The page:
DNIESTER REGION IMPOSES STATE OF "ECONOMIC EMERGENCY." Igor Smirnov,
president of the self-styled Dniester republic, on 12 January issued a
decree declaring a state of "economic emergency" in the region for six
months, Infotag reported. But the measures are primarily administrative
and may be intended as an excuse for political repression. Smirnov's
decree provides for stricter control over public order; a special regime
for entry and exit from the region; traffic restrictions and more checks
on local roads; immediate expulsion of foreigners who disturb public
order; strict control over copy machines and radio transmitters; and
censorship of the media. The administration is also empowered to suspend
the activities of political parties and public organizations that
"hinder the normalization" of public life. -- Dan Ionescu

ANOTHER MOLDOVAN JOURNALIST BEATEN UP. A reporter for Mesagerul, the
mouthpiece of the opposition Party of Democratic Forces, has been beaten
up by four unidentified men in a Chisinau street, BASA-press and Infotag
reported on 12 January. Ilie Lupan is the third Mesagerul journalist to
fall victim to such an attack over the past two weeks (see OMRI Daily
Digest, 8 January 1996). The assailants took only his brief case, which
contained a file. Lupan said the police were slow to react to his call
and, in a protest addressed to the authorities, has accused the Ministry
of Security of involvement in the attack. -- Dan Ionescu

ANOTHER BULGARIAN MINISTER RESIGNS. Agriculture Minister Vasil
Chichibaba on 12 January handed in his resignation to Prime Minister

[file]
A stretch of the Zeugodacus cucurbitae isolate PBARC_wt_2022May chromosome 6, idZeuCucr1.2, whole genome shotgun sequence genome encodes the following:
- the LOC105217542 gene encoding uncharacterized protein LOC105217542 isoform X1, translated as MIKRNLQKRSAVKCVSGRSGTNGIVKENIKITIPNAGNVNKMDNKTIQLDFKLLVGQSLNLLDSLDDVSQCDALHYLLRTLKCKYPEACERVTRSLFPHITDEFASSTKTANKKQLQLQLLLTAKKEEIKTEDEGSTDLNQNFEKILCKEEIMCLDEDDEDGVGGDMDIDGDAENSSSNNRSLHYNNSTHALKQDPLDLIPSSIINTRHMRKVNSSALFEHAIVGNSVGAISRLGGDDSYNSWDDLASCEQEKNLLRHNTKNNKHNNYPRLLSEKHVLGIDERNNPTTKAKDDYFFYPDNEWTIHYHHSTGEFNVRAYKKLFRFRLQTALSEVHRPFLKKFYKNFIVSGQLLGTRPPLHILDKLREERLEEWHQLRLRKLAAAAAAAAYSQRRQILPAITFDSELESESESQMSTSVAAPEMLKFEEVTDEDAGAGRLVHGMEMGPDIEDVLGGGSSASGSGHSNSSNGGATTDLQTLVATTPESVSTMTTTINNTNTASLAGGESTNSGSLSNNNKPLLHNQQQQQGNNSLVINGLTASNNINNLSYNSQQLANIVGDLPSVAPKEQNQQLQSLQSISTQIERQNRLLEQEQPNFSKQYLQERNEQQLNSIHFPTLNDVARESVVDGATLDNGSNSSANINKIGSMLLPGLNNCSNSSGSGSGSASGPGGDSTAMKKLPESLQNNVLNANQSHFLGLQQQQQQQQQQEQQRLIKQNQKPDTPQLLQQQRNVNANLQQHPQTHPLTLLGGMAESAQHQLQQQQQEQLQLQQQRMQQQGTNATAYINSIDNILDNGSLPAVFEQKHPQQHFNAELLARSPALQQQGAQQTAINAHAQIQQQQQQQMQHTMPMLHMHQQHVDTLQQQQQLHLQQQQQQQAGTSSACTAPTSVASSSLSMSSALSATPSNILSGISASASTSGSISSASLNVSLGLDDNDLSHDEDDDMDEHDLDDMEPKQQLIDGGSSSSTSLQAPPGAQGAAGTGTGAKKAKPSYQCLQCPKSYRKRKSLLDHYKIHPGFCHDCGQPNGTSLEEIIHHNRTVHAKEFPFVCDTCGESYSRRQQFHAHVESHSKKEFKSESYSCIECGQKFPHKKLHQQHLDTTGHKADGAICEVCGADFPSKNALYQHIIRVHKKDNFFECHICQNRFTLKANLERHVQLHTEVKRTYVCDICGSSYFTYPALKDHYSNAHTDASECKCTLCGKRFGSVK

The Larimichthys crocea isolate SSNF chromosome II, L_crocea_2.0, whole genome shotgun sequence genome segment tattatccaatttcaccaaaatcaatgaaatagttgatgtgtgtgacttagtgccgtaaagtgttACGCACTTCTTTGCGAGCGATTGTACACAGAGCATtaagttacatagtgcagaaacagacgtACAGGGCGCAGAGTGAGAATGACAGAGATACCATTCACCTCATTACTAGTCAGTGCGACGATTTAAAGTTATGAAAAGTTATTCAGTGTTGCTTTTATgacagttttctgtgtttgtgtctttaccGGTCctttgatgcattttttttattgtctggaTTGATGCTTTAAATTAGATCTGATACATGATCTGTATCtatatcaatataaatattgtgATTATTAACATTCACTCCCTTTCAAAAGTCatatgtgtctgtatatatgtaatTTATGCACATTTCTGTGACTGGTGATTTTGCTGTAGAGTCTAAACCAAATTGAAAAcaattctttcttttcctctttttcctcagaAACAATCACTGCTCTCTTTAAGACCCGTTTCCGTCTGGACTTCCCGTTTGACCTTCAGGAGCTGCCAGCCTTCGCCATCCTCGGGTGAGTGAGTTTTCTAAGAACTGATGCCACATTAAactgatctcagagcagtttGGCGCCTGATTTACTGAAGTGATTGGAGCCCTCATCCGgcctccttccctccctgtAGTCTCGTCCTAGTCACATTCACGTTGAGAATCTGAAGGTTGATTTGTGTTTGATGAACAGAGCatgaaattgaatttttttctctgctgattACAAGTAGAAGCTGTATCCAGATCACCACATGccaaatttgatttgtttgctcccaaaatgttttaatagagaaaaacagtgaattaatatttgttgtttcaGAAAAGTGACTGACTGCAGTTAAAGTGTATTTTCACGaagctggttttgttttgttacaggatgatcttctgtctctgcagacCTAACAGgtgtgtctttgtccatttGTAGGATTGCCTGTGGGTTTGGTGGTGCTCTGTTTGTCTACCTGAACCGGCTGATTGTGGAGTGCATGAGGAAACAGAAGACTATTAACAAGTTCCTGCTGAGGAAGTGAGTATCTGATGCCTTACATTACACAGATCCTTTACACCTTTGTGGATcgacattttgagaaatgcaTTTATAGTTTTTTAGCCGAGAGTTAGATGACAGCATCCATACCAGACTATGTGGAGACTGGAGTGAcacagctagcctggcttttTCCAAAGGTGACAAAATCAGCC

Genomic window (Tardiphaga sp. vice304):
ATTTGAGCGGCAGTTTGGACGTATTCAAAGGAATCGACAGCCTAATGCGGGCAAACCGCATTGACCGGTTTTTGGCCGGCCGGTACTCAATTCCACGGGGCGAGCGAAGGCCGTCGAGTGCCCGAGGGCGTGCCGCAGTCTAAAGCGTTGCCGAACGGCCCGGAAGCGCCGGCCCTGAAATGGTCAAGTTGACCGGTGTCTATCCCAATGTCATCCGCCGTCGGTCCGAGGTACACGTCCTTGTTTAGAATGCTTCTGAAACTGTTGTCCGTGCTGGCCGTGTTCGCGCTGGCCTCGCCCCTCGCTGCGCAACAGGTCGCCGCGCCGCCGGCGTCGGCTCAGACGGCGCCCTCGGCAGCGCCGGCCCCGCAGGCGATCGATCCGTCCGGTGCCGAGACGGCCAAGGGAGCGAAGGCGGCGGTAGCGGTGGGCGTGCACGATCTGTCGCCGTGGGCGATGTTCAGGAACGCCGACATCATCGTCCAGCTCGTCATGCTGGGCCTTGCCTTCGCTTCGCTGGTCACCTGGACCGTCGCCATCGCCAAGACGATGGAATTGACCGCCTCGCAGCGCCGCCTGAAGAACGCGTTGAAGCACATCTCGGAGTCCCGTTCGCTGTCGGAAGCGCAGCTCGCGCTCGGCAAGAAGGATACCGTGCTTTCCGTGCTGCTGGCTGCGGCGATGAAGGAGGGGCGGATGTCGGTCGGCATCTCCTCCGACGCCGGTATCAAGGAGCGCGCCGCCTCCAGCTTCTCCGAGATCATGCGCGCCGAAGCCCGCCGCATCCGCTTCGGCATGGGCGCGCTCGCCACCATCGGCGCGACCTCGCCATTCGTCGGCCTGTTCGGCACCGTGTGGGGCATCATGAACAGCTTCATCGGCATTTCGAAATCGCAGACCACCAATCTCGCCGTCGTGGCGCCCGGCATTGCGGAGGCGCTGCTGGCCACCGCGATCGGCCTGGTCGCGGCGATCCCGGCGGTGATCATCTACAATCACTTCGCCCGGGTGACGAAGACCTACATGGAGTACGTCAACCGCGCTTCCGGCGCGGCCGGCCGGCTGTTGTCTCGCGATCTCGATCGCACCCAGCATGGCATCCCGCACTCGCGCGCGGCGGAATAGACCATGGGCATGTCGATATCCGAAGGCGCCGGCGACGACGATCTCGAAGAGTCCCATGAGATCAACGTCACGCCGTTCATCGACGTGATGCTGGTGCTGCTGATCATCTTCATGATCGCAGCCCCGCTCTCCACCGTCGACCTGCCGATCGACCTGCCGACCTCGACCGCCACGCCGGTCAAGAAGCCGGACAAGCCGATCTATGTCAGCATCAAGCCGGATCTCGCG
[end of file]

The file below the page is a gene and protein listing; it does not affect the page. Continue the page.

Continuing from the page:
Zhan Videnov, Bulgarian and Western media reported. He is the second
member of the Socialist cabinet to resign in two days. Videnov said he
will accept the resignation of both Chichibaba and Deputy Prime Minister
and Trade Minister Kiril Tsochev, who resigned last week. Both ministers
have been blamed for the ongoing grain crisis. Videnov admitted that
they "had not received a sufficient amount of trust and assistance from
within the governing party." -- Stefan Krause

GREEK-MACEDONIAN TALKS "FRUITFUL." Greece and Macedonia on 12 January
began a second round of UN-sponsored talks in New York under the
mediation of UN negotiator Cyrus Vance, AFP reported the same day. The
talks are aimed at finding a permanent solution to the disputed issue
over the name of the former Yugoslav republic. A statement issued on 12
January said the talks were "fruitful" and were conducted in a "cordial
atmosphere." No other details were given. In related news, Nova
Makedonija on 12 January reported that the head of the Greek liaison
office in Skopje handed his credentials to the Macedonian foreign
minister. Under the September 1995 interim accord, both sides are to set
up liaison offices in each other's capital by the end of January. --
Stefan Krause

GREECE DECLINES TO EXTRADITE SERBIAN MURDER SUSPECT TO BELGIUM. Greek
Justice Minister Jannis Pottakis decided that a Serbian man accused of
killing a Kosovo Albanian leader will be extradited to rump Yugoslavia
and not to Belgium, AFP reported on 13 January. Darko Asanin is accused
of taking part in the murder of Enver Hadri in Brussels in 1990 and of
murdering one of his suspected accomplices in Germany a year later. A
Greek court ordered Asanin's extradition to Belgium, but Pottakis
overruled the decision. -- Stefan Krause

[As of 12:00 CET]

Compiled by Jan Cleave

The OMRI Daily Digest offers the latest news from the former Soviet
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            Copyright (c) 1996 Open Media Research Institute, Inc.
                             All rights reserved. ISSN 1211-1570